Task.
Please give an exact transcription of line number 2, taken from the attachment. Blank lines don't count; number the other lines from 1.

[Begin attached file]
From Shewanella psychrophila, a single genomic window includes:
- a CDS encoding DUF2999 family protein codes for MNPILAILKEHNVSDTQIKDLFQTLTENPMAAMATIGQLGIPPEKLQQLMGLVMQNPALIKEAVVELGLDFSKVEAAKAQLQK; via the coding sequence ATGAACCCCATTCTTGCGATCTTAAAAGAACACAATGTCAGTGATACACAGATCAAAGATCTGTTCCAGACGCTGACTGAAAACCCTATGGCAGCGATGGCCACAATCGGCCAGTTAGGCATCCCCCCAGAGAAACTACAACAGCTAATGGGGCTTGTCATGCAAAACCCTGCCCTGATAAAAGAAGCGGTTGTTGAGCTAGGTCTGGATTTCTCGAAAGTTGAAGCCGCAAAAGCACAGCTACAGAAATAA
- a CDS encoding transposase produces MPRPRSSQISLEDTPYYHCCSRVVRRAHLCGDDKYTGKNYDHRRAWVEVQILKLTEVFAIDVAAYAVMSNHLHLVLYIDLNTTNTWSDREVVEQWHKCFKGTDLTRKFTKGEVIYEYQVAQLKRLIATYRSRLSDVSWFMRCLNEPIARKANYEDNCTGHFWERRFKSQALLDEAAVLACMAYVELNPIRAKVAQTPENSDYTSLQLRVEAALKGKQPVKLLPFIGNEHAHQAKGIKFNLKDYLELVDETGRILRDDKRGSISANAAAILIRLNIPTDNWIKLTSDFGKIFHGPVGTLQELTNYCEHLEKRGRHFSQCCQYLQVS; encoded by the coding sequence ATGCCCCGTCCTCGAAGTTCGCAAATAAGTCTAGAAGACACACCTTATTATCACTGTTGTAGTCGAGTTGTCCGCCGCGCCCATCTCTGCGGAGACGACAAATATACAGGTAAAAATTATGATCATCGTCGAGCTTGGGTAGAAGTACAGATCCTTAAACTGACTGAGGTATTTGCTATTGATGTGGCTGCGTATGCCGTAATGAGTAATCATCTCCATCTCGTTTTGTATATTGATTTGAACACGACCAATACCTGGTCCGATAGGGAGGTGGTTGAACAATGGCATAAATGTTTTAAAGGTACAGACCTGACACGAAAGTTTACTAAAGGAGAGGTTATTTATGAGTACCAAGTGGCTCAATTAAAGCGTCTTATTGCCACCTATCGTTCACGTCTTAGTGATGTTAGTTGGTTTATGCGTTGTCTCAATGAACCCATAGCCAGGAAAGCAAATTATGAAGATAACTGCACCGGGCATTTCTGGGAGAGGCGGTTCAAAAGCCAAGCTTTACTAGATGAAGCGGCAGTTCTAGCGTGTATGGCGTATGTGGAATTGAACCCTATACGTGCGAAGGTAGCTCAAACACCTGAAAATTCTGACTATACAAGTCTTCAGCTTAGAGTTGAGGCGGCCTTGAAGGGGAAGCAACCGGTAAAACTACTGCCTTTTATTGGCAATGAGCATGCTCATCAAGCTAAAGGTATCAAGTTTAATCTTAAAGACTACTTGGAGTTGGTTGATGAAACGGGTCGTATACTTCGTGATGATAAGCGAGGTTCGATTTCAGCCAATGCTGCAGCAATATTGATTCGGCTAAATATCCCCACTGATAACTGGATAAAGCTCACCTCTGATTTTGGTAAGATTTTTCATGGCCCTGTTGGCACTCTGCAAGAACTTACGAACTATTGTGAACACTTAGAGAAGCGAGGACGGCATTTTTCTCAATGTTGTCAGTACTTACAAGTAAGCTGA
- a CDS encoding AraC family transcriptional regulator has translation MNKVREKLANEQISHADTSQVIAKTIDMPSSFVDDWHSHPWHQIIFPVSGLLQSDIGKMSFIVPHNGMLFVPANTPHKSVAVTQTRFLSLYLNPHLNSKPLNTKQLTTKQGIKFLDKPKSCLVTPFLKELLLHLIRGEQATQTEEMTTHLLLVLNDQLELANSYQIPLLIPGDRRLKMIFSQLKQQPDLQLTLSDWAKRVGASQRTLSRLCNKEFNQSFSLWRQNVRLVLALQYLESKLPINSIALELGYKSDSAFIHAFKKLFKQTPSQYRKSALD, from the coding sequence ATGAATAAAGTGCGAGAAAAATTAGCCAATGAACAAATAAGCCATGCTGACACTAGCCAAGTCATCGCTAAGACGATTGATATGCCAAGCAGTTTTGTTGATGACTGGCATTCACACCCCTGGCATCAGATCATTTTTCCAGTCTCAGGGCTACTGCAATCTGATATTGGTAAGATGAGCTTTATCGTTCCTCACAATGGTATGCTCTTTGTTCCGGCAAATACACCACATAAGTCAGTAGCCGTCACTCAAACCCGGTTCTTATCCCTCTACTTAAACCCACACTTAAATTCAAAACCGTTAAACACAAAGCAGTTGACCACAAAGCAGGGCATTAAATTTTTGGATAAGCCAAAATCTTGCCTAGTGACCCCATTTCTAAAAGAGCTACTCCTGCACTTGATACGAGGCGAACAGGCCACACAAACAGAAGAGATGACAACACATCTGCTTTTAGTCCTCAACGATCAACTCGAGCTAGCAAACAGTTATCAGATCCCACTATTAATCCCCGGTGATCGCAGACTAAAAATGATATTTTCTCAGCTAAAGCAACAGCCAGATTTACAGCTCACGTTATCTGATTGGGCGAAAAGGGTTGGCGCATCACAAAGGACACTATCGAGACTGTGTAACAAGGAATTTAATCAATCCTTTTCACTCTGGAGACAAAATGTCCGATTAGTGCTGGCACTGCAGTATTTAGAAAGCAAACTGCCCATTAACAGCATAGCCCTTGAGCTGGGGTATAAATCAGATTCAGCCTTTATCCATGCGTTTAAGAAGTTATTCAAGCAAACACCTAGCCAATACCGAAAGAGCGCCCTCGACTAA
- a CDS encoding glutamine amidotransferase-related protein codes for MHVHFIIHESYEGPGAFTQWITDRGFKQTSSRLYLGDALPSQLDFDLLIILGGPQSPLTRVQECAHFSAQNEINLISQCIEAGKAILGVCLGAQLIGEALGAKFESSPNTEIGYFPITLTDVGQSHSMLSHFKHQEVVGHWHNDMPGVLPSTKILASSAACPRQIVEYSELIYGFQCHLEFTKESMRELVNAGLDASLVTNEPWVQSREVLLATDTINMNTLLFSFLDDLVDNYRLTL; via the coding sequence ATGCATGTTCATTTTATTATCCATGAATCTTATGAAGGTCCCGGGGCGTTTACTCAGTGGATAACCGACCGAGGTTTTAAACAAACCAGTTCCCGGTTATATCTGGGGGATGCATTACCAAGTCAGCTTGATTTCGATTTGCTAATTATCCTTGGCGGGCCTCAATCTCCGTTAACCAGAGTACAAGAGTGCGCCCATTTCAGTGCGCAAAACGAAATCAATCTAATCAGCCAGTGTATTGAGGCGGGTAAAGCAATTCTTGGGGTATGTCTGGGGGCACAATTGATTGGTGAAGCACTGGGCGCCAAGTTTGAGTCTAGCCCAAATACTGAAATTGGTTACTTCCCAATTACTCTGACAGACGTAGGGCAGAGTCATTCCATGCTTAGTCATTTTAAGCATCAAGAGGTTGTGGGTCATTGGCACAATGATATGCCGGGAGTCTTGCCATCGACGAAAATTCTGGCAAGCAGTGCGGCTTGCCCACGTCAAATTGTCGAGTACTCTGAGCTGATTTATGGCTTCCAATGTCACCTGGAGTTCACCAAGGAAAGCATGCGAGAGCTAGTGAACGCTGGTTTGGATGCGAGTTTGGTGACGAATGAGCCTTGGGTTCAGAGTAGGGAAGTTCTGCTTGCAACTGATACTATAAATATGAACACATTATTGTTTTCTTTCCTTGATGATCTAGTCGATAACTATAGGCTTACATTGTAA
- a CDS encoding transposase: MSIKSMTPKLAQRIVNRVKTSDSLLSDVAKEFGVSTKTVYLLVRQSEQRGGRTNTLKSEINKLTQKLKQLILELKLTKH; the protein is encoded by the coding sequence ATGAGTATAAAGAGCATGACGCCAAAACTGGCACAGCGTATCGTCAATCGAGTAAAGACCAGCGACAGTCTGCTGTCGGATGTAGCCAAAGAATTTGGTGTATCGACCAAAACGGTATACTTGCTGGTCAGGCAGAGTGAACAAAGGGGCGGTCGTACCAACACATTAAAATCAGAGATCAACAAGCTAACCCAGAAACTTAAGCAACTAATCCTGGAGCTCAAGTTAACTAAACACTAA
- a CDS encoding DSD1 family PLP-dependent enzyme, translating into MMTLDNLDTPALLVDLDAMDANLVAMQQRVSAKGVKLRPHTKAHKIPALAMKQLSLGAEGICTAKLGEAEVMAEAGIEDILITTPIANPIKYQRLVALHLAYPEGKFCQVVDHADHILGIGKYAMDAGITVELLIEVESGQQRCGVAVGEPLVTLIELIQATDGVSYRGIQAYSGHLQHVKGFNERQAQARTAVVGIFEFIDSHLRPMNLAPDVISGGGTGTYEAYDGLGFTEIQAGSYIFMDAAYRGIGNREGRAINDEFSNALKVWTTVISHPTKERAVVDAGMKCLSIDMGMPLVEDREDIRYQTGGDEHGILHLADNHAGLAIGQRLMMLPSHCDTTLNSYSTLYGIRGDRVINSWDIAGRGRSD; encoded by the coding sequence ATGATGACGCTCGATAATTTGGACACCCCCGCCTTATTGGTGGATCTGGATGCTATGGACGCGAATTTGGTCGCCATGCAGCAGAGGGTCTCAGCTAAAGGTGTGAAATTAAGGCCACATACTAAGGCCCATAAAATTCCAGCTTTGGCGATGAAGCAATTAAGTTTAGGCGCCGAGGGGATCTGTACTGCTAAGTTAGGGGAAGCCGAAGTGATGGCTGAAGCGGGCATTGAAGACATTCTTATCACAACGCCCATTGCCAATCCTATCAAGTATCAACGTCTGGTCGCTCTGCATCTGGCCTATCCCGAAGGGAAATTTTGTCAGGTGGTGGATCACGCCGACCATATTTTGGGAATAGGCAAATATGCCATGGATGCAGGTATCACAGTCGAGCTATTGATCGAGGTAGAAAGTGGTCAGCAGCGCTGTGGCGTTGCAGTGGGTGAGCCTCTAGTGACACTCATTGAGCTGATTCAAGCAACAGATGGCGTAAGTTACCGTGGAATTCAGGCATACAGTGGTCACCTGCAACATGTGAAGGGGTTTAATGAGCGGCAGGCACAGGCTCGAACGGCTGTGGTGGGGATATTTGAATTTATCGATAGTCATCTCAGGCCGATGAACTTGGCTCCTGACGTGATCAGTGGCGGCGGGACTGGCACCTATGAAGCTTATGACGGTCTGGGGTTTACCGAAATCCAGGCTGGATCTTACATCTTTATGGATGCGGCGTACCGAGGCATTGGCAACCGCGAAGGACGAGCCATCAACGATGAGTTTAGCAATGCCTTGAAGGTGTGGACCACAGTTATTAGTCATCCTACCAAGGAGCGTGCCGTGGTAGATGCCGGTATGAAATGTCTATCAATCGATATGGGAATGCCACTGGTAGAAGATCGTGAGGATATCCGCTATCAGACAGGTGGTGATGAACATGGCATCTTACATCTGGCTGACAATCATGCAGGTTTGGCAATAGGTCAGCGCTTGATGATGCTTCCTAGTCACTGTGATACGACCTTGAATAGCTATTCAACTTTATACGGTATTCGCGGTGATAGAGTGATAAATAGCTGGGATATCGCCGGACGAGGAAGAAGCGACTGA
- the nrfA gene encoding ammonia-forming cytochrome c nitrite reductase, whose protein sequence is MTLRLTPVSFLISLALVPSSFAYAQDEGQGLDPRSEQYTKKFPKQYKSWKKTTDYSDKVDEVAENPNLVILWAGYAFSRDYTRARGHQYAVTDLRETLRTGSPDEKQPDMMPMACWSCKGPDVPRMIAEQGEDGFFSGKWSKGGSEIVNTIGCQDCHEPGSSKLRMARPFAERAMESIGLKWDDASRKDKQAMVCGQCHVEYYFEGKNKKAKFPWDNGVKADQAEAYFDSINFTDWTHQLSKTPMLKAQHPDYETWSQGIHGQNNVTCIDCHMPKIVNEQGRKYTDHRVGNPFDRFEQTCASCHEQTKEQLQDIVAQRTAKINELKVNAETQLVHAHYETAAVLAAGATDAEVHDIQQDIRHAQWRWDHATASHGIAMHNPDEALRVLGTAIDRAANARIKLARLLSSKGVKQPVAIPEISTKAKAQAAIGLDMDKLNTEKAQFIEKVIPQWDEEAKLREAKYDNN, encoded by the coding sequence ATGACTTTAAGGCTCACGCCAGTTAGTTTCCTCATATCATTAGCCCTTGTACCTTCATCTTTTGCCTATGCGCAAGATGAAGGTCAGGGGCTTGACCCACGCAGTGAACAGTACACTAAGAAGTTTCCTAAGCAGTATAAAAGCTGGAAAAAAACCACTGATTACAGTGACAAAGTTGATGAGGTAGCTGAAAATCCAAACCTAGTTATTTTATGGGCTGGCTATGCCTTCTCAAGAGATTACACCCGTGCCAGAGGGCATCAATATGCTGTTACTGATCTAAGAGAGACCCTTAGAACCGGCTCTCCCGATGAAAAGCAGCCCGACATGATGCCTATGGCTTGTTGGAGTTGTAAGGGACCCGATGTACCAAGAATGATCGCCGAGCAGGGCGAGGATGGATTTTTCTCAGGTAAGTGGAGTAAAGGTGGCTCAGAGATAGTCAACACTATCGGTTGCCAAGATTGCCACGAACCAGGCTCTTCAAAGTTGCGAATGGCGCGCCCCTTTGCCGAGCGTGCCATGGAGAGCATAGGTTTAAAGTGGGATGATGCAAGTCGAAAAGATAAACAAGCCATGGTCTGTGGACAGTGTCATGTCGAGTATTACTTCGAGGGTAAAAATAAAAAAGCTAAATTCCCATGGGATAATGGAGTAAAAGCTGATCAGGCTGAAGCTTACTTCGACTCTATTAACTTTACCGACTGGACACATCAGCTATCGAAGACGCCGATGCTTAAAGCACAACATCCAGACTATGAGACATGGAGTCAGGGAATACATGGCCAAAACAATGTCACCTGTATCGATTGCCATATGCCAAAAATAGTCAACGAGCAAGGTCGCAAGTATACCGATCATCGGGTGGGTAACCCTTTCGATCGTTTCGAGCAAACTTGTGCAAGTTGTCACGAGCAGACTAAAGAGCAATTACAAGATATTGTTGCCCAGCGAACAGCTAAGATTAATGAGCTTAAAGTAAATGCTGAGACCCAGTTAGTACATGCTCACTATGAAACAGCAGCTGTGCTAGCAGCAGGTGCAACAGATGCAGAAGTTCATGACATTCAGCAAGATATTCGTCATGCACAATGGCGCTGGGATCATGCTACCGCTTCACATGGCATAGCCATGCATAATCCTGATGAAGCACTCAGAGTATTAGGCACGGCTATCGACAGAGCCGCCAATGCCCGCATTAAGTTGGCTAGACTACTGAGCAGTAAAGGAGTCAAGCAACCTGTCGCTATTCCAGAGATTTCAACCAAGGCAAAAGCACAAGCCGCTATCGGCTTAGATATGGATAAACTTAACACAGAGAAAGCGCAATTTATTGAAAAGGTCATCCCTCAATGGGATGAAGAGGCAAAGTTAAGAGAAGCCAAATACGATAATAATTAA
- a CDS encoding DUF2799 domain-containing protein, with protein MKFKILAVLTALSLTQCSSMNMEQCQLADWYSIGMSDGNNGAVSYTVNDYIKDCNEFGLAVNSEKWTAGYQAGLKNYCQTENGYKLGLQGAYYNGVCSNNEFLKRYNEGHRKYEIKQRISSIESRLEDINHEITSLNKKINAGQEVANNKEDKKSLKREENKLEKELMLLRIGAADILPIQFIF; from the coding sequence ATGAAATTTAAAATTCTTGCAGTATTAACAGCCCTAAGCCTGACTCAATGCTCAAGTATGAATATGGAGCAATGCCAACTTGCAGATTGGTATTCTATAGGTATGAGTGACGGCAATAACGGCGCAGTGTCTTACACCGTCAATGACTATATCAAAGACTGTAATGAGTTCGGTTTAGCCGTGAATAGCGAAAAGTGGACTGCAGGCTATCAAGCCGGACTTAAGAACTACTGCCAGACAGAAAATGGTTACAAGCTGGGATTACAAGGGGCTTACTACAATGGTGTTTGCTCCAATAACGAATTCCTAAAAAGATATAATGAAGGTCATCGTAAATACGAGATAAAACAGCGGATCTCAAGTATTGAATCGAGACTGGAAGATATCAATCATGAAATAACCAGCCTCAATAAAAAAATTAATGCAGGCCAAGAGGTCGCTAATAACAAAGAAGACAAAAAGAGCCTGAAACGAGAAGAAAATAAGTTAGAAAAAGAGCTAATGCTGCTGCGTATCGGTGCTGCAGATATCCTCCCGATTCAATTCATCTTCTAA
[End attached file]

- a CDS encoding DUF2999 family protein codes for MNPILAILKEHNVSDTQIKDLFQTLTENPMAAMATIGQLGIPPEKLQQLMGLVMQNPALIKEAVVELGLDFSKVEAAKAQLQK; via the coding sequence ATGAACCCCATTCTTGCGATCTTAAAAGAACACAATGTCAGTGATACACAGATCAAAGATCTGTTCCAGACGCTGACTGAAAACCCTATGGCAGCGATGGCCACAATCGGCCAGTTAGGCATCCCCCCAGAGAAACTACAACAGCTAATGGGGCTTGTCATGCAAAACCCTGCCCTGATAAAAGAAGCGGTTGTTGAGCTAGGTCTGGATTTCTCGAAAGTTGAAGCCGCAAAAGCACAGCTACAGAAATAA